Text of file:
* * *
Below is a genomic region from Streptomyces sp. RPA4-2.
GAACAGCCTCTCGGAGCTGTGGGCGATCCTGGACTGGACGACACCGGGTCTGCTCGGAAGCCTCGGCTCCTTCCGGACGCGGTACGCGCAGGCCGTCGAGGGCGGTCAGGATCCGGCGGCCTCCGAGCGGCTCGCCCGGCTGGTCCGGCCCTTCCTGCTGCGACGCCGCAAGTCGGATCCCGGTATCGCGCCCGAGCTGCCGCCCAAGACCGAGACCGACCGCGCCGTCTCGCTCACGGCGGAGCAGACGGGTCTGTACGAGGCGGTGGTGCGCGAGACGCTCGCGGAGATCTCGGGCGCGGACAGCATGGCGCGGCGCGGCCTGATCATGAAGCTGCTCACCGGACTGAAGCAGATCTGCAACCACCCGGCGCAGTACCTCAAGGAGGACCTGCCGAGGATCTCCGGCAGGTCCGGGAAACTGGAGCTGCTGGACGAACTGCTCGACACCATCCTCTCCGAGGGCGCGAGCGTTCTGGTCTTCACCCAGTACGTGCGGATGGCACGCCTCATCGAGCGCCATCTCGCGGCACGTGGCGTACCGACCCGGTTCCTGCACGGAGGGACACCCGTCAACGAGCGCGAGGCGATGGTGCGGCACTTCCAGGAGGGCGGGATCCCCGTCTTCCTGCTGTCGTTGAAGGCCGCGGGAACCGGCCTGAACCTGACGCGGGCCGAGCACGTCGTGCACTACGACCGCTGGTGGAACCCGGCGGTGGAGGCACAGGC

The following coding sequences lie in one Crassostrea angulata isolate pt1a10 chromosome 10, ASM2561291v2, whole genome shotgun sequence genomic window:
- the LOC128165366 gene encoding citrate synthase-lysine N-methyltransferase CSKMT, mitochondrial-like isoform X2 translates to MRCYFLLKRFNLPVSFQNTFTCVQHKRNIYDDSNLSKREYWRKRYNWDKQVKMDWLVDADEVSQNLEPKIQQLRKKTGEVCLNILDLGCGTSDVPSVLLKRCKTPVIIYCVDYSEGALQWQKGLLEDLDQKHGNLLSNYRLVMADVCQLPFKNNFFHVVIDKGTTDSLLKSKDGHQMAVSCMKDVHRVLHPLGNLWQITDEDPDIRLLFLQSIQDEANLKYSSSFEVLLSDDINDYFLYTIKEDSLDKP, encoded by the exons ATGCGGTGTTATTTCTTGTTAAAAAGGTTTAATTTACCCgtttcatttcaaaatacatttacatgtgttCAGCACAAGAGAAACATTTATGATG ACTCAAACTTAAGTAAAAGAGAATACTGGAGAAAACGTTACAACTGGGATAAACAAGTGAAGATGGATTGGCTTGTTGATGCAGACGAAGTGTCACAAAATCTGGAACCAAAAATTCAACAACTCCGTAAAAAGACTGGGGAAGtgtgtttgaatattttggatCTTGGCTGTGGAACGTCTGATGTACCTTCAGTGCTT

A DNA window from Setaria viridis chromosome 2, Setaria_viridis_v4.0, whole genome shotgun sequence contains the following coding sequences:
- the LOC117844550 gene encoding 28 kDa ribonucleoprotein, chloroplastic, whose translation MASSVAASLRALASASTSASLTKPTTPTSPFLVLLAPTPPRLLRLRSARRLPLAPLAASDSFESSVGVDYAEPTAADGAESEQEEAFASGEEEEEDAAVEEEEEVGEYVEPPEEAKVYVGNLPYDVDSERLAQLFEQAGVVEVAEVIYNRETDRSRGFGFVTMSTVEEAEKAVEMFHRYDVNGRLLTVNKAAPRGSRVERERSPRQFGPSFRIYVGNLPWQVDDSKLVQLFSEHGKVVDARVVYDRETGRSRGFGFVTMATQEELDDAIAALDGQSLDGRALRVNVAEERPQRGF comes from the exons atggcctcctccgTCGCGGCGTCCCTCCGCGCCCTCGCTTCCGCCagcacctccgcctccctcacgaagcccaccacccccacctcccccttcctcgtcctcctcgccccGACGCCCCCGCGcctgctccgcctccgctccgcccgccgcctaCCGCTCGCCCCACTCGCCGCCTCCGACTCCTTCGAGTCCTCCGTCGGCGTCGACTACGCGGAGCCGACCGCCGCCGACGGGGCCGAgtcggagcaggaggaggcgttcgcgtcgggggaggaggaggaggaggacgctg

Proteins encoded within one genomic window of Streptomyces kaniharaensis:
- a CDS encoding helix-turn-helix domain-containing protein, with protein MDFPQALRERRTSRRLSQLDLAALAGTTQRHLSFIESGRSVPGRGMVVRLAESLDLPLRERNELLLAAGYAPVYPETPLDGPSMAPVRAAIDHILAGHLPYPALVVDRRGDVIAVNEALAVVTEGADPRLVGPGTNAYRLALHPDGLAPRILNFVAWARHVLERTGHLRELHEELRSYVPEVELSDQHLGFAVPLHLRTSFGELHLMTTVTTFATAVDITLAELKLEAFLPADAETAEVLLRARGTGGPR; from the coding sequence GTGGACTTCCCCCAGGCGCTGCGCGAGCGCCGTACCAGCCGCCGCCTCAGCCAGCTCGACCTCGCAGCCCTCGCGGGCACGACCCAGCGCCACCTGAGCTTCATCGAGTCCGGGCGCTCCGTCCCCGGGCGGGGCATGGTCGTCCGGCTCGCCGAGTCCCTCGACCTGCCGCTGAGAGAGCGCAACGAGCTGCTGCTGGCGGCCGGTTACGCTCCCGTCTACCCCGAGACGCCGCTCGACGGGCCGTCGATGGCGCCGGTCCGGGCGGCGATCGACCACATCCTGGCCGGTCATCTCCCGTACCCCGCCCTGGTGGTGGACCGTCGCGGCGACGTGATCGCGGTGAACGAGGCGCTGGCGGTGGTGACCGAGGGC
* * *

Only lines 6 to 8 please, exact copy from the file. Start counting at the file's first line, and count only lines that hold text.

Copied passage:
- the LOC117844550 gene encoding 28 kDa ribonucleoprotein, chloroplastic, whose translation MASSVAASLRALASASTSASLTKPTTPTSPFLVLLAPTPPRLLRLRSARRLPLAPLAASDSFESSVGVDYAEPTAADGAESEQEEAFASGEEEEEDAAVEEEEEVGEYVEPPEEAKVYVGNLPYDVDSERLAQLFEQAGVVEVAEVIYNRETDRSRGFGFVTMSTVEEAEKAVEMFHRYDVNGRLLTVNKAAPRGSRVERERSPRQFGPSFRIYVGNLPWQVDDSKLVQLFSEHGKVVDARVVYDRETGRSRGFGFVTMATQEELDDAIAALDGQSLDGRALRVNVAEERPQRGF comes from the exons atggcctcctccgTCGCGGCGTCCCTCCGCGCCCTCGCTTCCGCCagcacctccgcctccctcacgaagcccaccacccccacctcccccttcctcgtcctcctcgccccGACGCCCCCGCGcctgctccgcctccgctccgcccgccgcctaCCGCTCGCCCCACTCGCCGCCTCCGACTCCTTCGAGTCCTCCGTCGGCGTCGACTACGCGGAGCCGACCGCCGCCGACGGGGCCGAgtcggagcaggaggaggcgttcgcgtcgggggaggaggaggaggaggacgctg

Proteins encoded within one genomic window of Streptomyces kaniharaensis:
- a CDS encoding helix-turn-helix domain-containing protein, with protein MDFPQALRERRTSRRLSQLDLAALAGTTQRHLSFIESGRSVPGRGMVVRLAESLDLPLRERNELLLAAGYAPVYPETPLDGPSMAPVRAAIDHILAGHLPYPALVVDRRGDVIAVNEALAVVTEGADPRLVGPGTNAYRLALHPDGLAPRILNFVAWARHVLERTGHLRELHEELRSYVPEVELSDQHLGFAVPLHLRTSFGELHLMTTVTTFATAVDITLAELKLEAFLPADAETAEVLLRARGTGGPR; from the coding sequence GTGGACTTCCCCCAGGCGCTGCGCGAGCGCCGTACCAGCCGCCGCCTCAGCCAGCTCGACCTCGCAGCCCTCGCGGGCACGACCCAGCGCCACCTGAGCTTCATCGAGTCCGGGCGCTCCGTCCCCGGGCGGGGCATGGTCGTCCGGCTCGCCGAGTCCCTCGACCTGCCGCTGAGAGAGCGCAACGAGCTGCTGCTGGCGGCCGGTTACGCTCCCGTCTACCCCGAGACGCCGCTCGACGGGCCGTCGATGGCGCCGGTCCGGGCGGCGATCGACCACATCCTGGCCGGTCATCTCCCGTACCCCGCCCTGGTGGTGGACCGTCGCGGCGACGTGATCGCGGTGAACGAGGCGCTGGCGGTGGTGACCGAGGGC